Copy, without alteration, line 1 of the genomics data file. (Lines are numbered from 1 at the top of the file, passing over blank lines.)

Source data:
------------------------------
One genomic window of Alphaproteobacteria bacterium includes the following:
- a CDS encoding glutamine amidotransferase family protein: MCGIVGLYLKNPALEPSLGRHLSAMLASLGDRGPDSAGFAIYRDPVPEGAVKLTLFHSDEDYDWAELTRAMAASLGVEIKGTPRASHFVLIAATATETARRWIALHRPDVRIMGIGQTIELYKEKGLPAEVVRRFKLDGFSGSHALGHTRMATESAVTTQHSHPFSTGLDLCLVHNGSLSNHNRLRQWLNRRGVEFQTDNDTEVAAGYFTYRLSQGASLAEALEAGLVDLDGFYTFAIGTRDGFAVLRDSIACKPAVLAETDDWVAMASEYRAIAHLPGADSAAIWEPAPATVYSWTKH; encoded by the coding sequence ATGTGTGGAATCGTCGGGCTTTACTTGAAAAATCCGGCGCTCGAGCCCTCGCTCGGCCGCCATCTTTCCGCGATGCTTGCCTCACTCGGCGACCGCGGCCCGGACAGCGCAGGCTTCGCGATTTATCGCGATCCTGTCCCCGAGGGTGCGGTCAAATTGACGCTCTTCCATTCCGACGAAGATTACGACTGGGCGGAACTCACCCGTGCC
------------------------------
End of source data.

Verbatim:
One genomic window of Alphaproteobacteria bacterium includes the following: